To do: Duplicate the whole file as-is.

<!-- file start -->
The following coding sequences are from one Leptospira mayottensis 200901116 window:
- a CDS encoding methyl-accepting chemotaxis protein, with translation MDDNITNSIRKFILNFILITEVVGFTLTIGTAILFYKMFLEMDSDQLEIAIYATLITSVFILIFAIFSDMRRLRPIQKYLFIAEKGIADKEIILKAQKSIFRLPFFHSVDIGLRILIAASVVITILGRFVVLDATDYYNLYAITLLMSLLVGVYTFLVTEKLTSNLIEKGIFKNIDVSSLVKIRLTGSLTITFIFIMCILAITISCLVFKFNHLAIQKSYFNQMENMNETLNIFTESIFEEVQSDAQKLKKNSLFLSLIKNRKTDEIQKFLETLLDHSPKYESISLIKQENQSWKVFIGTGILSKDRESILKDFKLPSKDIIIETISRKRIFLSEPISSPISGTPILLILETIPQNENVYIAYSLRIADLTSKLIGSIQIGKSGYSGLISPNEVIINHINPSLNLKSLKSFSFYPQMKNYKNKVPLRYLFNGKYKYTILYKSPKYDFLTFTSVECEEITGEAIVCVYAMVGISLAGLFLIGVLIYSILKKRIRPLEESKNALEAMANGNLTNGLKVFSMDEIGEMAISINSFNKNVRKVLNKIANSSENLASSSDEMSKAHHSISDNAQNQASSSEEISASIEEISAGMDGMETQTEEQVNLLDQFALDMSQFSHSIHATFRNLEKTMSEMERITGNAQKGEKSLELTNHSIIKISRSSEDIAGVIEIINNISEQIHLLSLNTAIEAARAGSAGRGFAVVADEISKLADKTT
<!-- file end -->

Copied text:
The following coding sequences are from one Leptospira mayottensis 200901116 window:
- a CDS encoding methyl-accepting chemotaxis protein, with translation MDDNITNSIRKFILNFILITEVVGFTLTIGTAILFYKMFLEMDSDQLEIAIYATLITSVFILIFAIFSDMRRLRPIQKYLFIAEKGIADKEIILKAQKSIFRLPFFHSVDIGLRILIAASVVITILGRFVVLDATDYYNLYAITLLMSLLVGVYTFLVTEKLTSNLIEKGIFKNIDVSSLVKIRLTGSLTITFIFIMCILAITISCLVFKFNHLAIQKSYFNQMENMNETLNIFTESIFEEVQSDAQKLKKNSLFLSLIKNRKTDEIQKFLETLLDHSPKYESISLIKQENQSWKVFIGTGILSKDRESILKDFKLPSKDIIIETISRKRIFLSEPISSPISGTPILLILETIPQNENVYIAYSLRIADLTSKLIGSIQIGKSGYSGLISPNEVIINHINPSLNLKSLKSFSFYPQMKNYKNKVPLRYLFNGKYKYTILYKSPKYDFLTFTSVECEEITGEAIVCVYAMVGISLAGLFLIGVLIYSILKKRIRPLEESKNALEAMANGNLTNGLKVFSMDEIGEMAISINSFNKNVRKVLNKIANSSENLASSSDEMSKAHHSISDNAQNQASSSEEISASIEEISAGMDGMETQTEEQVNLLDQFALDMSQFSHSIHATFRNLEKTMSEMERITGNAQKGEKSLELTNHSIIKISRSSEDIAGVIEIINNISEQIHLLSLNTAIEAARAGSAGRGFAVVADEISKLADKTT